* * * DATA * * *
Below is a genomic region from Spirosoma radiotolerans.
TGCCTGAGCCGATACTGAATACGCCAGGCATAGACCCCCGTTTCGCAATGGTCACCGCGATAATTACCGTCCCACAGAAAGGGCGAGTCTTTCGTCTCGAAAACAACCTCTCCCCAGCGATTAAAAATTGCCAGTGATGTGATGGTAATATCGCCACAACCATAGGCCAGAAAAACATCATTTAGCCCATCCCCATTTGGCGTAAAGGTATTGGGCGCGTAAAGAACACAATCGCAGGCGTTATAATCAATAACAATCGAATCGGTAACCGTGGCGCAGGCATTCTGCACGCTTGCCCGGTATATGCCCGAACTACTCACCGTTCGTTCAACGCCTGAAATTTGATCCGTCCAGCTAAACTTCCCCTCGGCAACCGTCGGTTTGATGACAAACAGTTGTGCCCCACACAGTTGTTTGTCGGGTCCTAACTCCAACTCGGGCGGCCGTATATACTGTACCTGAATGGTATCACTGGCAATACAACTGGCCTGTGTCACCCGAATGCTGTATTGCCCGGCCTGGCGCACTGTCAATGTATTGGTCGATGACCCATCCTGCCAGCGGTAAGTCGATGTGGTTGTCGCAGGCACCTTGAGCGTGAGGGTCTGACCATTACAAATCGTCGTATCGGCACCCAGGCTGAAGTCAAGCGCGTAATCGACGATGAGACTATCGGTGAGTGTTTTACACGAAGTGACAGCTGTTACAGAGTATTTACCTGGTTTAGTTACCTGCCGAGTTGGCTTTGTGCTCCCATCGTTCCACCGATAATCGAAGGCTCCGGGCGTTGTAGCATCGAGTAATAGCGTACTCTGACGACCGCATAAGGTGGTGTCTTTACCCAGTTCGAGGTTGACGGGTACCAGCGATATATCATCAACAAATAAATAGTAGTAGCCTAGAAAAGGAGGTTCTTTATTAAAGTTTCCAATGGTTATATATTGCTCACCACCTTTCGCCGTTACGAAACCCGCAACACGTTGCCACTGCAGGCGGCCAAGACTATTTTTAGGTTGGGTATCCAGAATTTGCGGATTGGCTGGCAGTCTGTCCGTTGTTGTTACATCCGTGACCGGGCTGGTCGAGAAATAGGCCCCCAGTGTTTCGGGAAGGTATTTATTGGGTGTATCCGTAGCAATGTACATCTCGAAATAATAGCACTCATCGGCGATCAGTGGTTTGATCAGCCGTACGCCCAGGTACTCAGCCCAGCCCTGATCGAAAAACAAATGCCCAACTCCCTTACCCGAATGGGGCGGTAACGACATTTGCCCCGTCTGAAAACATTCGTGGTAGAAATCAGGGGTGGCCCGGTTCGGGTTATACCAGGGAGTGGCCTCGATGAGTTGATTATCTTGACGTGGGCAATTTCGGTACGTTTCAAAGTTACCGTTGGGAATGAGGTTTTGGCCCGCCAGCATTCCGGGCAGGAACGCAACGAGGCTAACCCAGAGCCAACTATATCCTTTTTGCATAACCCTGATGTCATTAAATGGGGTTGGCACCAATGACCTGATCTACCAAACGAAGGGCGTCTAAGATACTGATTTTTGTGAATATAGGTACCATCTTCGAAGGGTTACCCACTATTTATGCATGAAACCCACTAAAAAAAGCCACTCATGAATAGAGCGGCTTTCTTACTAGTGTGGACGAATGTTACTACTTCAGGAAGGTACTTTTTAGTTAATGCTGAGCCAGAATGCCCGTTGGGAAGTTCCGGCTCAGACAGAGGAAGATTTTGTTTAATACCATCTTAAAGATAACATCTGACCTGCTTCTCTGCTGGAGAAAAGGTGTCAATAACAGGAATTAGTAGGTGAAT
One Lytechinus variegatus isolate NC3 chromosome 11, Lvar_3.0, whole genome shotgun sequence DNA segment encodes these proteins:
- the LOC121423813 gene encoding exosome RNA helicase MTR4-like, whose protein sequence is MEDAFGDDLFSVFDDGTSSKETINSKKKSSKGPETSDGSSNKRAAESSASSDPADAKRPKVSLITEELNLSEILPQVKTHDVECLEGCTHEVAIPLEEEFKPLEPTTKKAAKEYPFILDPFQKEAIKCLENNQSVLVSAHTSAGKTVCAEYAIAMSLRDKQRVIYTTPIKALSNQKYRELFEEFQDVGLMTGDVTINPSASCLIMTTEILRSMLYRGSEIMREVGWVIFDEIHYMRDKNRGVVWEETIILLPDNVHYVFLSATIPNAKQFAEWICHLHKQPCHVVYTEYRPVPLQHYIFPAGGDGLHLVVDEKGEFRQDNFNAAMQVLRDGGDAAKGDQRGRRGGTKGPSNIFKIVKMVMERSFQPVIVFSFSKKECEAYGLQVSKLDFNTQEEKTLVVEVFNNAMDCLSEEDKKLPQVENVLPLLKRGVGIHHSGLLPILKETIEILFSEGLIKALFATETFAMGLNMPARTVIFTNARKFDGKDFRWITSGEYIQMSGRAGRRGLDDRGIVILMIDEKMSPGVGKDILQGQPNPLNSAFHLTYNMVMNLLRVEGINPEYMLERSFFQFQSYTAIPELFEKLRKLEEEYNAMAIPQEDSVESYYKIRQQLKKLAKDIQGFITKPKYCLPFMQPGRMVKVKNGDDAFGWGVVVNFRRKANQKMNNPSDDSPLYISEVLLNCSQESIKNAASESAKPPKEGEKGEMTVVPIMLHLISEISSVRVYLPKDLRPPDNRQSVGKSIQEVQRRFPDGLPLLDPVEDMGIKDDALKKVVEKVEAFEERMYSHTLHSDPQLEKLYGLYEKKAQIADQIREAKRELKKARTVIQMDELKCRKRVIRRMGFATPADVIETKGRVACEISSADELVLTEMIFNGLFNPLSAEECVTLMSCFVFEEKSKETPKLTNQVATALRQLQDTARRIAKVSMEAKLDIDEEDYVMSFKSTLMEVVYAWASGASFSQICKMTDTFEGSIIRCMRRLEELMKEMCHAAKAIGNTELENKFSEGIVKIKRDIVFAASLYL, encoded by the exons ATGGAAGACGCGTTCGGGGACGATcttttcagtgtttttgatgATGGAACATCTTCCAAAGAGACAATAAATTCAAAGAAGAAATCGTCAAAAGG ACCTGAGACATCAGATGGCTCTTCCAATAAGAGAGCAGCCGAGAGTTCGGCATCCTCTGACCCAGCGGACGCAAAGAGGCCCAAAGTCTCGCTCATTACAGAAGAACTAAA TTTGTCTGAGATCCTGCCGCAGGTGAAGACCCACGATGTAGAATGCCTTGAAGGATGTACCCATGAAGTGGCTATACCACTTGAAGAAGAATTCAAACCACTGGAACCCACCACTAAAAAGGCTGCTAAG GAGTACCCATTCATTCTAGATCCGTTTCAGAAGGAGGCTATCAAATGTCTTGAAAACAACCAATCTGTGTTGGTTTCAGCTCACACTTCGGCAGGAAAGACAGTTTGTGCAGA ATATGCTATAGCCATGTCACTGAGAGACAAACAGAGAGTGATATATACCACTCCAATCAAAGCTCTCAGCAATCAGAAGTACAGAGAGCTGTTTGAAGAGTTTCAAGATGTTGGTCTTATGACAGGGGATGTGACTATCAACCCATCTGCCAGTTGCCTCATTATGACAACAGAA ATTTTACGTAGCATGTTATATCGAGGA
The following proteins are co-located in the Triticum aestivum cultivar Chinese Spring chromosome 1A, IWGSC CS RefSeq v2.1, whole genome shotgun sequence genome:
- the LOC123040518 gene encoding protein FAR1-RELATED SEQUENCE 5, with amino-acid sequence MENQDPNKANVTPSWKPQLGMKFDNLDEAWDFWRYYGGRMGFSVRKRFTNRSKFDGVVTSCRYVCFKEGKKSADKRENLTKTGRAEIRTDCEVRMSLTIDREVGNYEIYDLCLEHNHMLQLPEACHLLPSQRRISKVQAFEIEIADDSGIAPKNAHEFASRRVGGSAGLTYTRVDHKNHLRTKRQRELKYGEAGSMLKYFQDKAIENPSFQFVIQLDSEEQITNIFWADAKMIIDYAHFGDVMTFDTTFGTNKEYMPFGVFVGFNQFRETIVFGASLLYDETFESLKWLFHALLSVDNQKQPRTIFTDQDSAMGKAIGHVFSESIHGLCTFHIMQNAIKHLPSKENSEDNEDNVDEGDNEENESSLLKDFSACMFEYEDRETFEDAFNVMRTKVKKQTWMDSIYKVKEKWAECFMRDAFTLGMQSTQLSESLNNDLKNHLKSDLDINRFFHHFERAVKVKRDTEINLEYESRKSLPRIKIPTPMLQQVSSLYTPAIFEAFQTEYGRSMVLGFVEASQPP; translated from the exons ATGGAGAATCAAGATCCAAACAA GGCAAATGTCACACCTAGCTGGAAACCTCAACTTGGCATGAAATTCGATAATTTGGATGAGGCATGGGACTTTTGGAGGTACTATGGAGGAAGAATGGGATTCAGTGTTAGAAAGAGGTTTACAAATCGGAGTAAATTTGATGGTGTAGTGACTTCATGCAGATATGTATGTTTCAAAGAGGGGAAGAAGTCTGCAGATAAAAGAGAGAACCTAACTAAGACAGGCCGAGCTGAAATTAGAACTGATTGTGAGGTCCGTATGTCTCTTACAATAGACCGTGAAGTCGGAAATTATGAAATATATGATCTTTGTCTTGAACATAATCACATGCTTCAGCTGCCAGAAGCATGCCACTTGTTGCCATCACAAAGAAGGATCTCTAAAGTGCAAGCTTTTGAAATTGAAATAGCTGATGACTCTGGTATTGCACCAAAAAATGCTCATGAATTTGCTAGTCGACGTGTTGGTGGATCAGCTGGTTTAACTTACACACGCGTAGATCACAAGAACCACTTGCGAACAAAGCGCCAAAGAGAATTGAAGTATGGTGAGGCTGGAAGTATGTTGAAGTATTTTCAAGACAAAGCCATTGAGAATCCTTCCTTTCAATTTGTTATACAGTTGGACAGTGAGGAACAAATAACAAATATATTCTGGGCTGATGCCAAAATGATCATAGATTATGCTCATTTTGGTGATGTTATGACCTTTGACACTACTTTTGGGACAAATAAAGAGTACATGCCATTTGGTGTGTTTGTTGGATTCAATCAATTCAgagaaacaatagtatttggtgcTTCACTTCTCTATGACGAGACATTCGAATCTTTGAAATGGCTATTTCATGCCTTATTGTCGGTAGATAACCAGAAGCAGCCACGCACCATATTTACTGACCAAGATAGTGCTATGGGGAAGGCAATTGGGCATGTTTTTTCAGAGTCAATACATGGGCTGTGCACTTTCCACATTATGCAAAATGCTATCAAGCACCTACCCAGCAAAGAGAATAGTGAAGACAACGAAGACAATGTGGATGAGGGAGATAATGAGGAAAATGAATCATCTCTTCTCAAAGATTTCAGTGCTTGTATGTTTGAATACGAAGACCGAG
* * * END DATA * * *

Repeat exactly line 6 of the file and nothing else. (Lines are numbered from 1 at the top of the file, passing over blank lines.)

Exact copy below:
- the LOC123040518 gene encoding protein FAR1-RELATED SEQUENCE 5, with amino-acid sequence MENQDPNKANVTPSWKPQLGMKFDNLDEAWDFWRYYGGRMGFSVRKRFTNRSKFDGVVTSCRYVCFKEGKKSADKRENLTKTGRAEIRTDCEVRMSLTIDREVGNYEIYDLCLEHNHMLQLPEACHLLPSQRRISKVQAFEIEIADDSGIAPKNAHEFASRRVGGSAGLTYTRVDHKNHLRTKRQRELKYGEAGSMLKYFQDKAIENPSFQFVIQLDSEEQITNIFWADAKMIIDYAHFGDVMTFDTTFGTNKEYMPFGVFVGFNQFRETIVFGASLLYDETFESLKWLFHALLSVDNQKQPRTIFTDQDSAMGKAIGHVFSESIHGLCTFHIMQNAIKHLPSKENSEDNEDNVDEGDNEENESSLLKDFSACMFEYEDRETFEDAFNVMRTKVKKQTWMDSIYKVKEKWAECFMRDAFTLGMQSTQLSESLNNDLKNHLKSDLDINRFFHHFERAVKVKRDTEINLEYESRKSLPRIKIPTPMLQQVSSLYTPAIFEAFQTEYGRSMVLGFVEASQPP; translated from the exons ATGGAGAATCAAGATCCAAACAA GGCAAATGTCACACCTAGCTGGAAACCTCAACTTGGCATGAAATTCGATAATTTGGATGAGGCATGGGACTTTTGGAGGTACTATGGAGGAAGAATGGGATTCAGTGTTAGAAAGAGGTTTACAAATCGGAGTAAATTTGATGGTGTAGTGACTTCATGCAGATATGTATGTTTCAAAGAGGGGAAGAAGTCTGCAGATAAAAGAGAGAACCTAACTAAGACAGGCCGAGCTGAAATTAGAACTGATTGTGAGGTCCGTATGTCTCTTACAATAGACCGTGAAGTCGGAAATTATGAAATATATGATCTTTGTCTTGAACATAATCACATGCTTCAGCTGCCAGAAGCATGCCACTTGTTGCCATCACAAAGAAGGATCTCTAAAGTGCAAGCTTTTGAAATTGAAATAGCTGATGACTCTGGTATTGCACCAAAAAATGCTCATGAATTTGCTAGTCGACGTGTTGGTGGATCAGCTGGTTTAACTTACACACGCGTAGATCACAAGAACCACTTGCGAACAAAGCGCCAAAGAGAATTGAAGTATGGTGAGGCTGGAAGTATGTTGAAGTATTTTCAAGACAAAGCCATTGAGAATCCTTCCTTTCAATTTGTTATACAGTTGGACAGTGAGGAACAAATAACAAATATATTCTGGGCTGATGCCAAAATGATCATAGATTATGCTCATTTTGGTGATGTTATGACCTTTGACACTACTTTTGGGACAAATAAAGAGTACATGCCATTTGGTGTGTTTGTTGGATTCAATCAATTCAgagaaacaatagtatttggtgcTTCACTTCTCTATGACGAGACATTCGAATCTTTGAAATGGCTATTTCATGCCTTATTGTCGGTAGATAACCAGAAGCAGCCACGCACCATATTTACTGACCAAGATAGTGCTATGGGGAAGGCAATTGGGCATGTTTTTTCAGAGTCAATACATGGGCTGTGCACTTTCCACATTATGCAAAATGCTATCAAGCACCTACCCAGCAAAGAGAATAGTGAAGACAACGAAGACAATGTGGATGAGGGAGATAATGAGGAAAATGAATCATCTCTTCTCAAAGATTTCAGTGCTTGTATGTTTGAATACGAAGACCGAG